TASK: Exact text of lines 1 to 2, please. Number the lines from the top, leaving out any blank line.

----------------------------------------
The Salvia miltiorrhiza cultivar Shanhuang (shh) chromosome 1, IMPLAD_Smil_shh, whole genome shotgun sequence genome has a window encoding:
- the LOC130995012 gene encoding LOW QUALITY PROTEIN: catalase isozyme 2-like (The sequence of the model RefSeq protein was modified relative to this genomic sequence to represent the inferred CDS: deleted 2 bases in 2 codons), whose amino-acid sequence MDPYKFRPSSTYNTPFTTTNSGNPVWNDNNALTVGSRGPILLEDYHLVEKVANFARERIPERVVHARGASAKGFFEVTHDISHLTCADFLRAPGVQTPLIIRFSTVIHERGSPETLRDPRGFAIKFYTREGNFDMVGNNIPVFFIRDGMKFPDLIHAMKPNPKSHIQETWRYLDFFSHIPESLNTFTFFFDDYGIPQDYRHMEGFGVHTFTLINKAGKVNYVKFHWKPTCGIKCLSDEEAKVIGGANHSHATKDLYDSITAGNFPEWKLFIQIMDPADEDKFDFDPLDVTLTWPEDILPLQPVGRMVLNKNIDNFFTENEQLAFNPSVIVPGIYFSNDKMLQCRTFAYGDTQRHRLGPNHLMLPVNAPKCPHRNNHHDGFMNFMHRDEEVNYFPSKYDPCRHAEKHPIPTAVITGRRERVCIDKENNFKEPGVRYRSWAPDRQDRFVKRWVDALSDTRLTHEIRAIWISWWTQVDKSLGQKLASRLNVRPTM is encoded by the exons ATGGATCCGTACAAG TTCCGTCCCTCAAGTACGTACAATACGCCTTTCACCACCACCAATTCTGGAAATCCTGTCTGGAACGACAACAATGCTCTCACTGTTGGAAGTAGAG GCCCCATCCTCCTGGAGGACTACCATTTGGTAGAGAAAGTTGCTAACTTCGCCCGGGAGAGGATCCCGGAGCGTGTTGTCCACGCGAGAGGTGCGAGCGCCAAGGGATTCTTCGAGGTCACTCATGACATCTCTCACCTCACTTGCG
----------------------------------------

The Salvia miltiorrhiza cultivar Shanhuang (shh) chromosome 1, IMPLAD_Smil_shh, whole genome shotgun sequence genome has a window encoding:
- the LOC130995012 gene encoding LOW QUALITY PROTEIN: catalase isozyme 2-like (The sequence of the model RefSeq protein was modified relative to this genomic sequence to represent the inferred CDS: deleted 2 bases in 2 codons), whose amino-acid sequence MDPYKFRPSSTYNTPFTTTNSGNPVWNDNNALTVGSRGPILLEDYHLVEKVANFARERIPERVVHARGASAKGFFEVTHDISHLTCADFLRAPGVQTPLIIRFSTVIHERGSPETLRDPRGFAIKFYTREGNFDMVGNNIPVFFIRDGMKFPDLIHAMKPNPKSHIQETWRYLDFFSHIPESLNTFTFFFDDYGIPQDYRHMEGFGVHTFTLINKAGKVNYVKFHWKPTCGIKCLSDEEAKVIGGANHSHATKDLYDSITAGNFPEWKLFIQIMDPADEDKFDFDPLDVTLTWPEDILPLQPVGRMVLNKNIDNFFTENEQLAFNPSVIVPGIYFSNDKMLQCRTFAYGDTQRHRLGPNHLMLPVNAPKCPHRNNHHDGFMNFMHRDEEVNYFPSKYDPCRHAEKHPIPTAVITGRRERVCIDKENNFKEPGVRYRSWAPDRQDRFVKRWVDALSDTRLTHEIRAIWISWWTQVDKSLGQKLASRLNVRPTM is encoded by the exons ATGGATCCGTACAAG TTCCGTCCCTCAAGTACGTACAATACGCCTTTCACCACCACCAATTCTGGAAATCCTGTCTGGAACGACAACAATGCTCTCACTGTTGGAAGTAGAG GCCCCATCCTCCTGGAGGACTACCATTTGGTAGAGAAAGTTGCTAACTTCGCCCGGGAGAGGATCCCGGAGCGTGTTGTCCACGCGAGAGGTGCGAGCGCCAAGGGATTCTTCGAGGTCACTCATGACATCTCTCACCTCACTTGCG